We must now apply these four guidelines to the instant case. Initially, we note that a coroner in Pennsylvania has powers which in fact make him part of the Commonwealth's *347 criminal investigation team. 16 P.S. § 1237[9] authorizes a coroner to investigate suspicious deaths in order to determine whether there is sufficient evidence of criminal acts to justify the holding of an inquest. If the coroner conducts an inquest, 16 P.S. § 1245[10] confers power upon the coroner to issue subpoenas and attachments to obtain the attendance of witnesses and the production of documents. If the coroner concludes after an inquest that the death resulted from criminal conduct, he may act as a committing magistrate. See Commonwealth v. Sullivan, 446 Pa. 419, 286 A.2d 898 (1971); Commonwealth v. Lopinson, 427 Pa. 284, 234 A.2d 552 (1967). Finally, 16 P.S. § 1242[11] directs the coroner, during the course of his investigation, to consult with the District Attorney. Given these statutory and common law powers, we will assume that a coroner investigating a suspicious death has the same status as a police officer investigating any suspected crime.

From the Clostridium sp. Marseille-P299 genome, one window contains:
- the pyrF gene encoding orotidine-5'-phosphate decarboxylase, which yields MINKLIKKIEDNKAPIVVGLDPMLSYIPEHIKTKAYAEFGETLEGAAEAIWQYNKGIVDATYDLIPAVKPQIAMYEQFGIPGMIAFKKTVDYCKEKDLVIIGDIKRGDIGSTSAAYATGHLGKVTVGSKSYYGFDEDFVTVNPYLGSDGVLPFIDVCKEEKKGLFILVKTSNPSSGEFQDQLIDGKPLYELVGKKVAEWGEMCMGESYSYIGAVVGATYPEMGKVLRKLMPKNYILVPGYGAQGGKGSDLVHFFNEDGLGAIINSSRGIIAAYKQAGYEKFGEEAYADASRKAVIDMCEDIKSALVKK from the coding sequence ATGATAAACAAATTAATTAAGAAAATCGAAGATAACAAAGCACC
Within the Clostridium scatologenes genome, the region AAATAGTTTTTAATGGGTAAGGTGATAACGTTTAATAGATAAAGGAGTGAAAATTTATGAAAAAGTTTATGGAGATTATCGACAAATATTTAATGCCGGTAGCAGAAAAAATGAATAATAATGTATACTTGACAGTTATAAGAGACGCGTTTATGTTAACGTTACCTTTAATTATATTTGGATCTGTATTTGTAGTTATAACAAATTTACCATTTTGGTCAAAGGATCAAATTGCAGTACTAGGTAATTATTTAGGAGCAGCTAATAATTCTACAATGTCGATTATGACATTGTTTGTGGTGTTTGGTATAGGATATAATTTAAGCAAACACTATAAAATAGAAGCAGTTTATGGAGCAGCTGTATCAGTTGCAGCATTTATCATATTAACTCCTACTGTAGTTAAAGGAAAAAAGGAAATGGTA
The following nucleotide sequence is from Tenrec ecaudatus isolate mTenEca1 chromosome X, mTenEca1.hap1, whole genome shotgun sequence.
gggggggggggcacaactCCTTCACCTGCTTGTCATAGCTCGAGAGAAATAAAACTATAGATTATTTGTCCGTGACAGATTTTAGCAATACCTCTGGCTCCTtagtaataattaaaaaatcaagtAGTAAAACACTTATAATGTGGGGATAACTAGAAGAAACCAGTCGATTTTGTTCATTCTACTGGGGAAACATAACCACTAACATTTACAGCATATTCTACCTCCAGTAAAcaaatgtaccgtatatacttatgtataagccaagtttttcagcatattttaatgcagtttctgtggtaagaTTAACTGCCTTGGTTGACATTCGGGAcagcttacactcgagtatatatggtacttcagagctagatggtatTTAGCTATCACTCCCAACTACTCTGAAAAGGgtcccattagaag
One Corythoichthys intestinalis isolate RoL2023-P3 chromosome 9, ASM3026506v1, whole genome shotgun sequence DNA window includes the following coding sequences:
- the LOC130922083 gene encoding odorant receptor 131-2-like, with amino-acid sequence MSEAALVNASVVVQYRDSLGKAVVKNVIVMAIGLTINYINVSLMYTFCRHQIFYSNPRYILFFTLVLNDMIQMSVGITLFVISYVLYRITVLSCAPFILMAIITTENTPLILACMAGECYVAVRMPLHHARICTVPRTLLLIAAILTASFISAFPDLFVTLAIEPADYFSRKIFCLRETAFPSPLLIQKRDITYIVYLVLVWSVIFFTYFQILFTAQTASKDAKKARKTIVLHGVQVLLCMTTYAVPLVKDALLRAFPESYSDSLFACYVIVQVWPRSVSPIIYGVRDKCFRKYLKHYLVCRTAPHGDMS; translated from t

In the case at bar, appellant was already the focus of the coroner's investigation; indeed, she was the only suspect. However, without some further indicia of an actual or a reasonably perceived restraint on appellant's freedom of action, Miranda warnings would not have been required. Beckwith v. United States, supra; Commonwealth v. McLaughlin, supra. Appellant concedes, as she must, that Coroner Jackson had not in fact restrained her freedom of action in any way; he did not place her under arrest or expressly indicate that she would be detained until she fully cooperated with his investigation.[12] Thus, we must determine whether appellant had a reasonable, even though erroneous belief that the coroner had restrained her freedom of *348 action. We conclude that appellant could not have had a reasonable belief that she had been detained by the coroner on the morning of January 5, 1972. First, appellant's prior contact with the coroner on January 3, had been brief, courteous, and exploratory in nature. At the end of this interview, appellant was free to go. Appellant voluntarily attended the second interview on the morning of January 5. Like the first session, this meeting was not protracted and appellant was in fact free to leave at the end. Commonwealth v. Brown, supra, stands in marked contrast: In Brown, the police had detained the suspect twice for prolonged periods of time; the police controlled the location and duration of the interview without any assent by the suspect. Therefore, Brown had a reasonable belief that the police continue to hold him incommunicado unless and until he co-operated with the questioning. (Contrast also Commonwealth v. Romberger, supra, and Commonwealth v. Marabel, supra, both cases in which the police detained suspects for questioning over prolonged periods of time.) In the instant case, the coroner informed appellant that he intended to recommend or initiate prosecution. At most, this representation allowed appellant to infer reasonably that further investigation and proceedings would follow. It cannot reasonably be construed as notification that the coroner had decided to arrest appellant at that very moment. In short, the coroner's conduct gave appellant no more reason to surmise that she had been placed in custody than the reason any other suspect has when being questioned during the course of a police investigation. Compare Commonwealth v. McLaughlin, supra, in which the Supreme Court held that a city comptroller's interview with a suspect, under the compulsion of a subpoena, did not constitute "custodial interrogation." See also Commonwealth v. Columbia Investors Corp., 457 Pa. 353, 325 A.2d 289 (1974). Any compulsion inherent in the coroner's questioning stemmed from appellant's perception that non-co-operation might not be viewed favorable rather than from a reasonable perception that appellant's liberty had in fact been restricted. Accordingly, we hold that the coroner's interview on the morning of *349 January 5, 1972, did not constitute "custodial interrogation" and, consequently, that Coroner Jackson was not required to give appellant Miranda warnings before questioning. The lower court properly admitted appellant's statements implicating her in the abuse and death of her child.[13] Therefore, we affirm the judgment of sentence.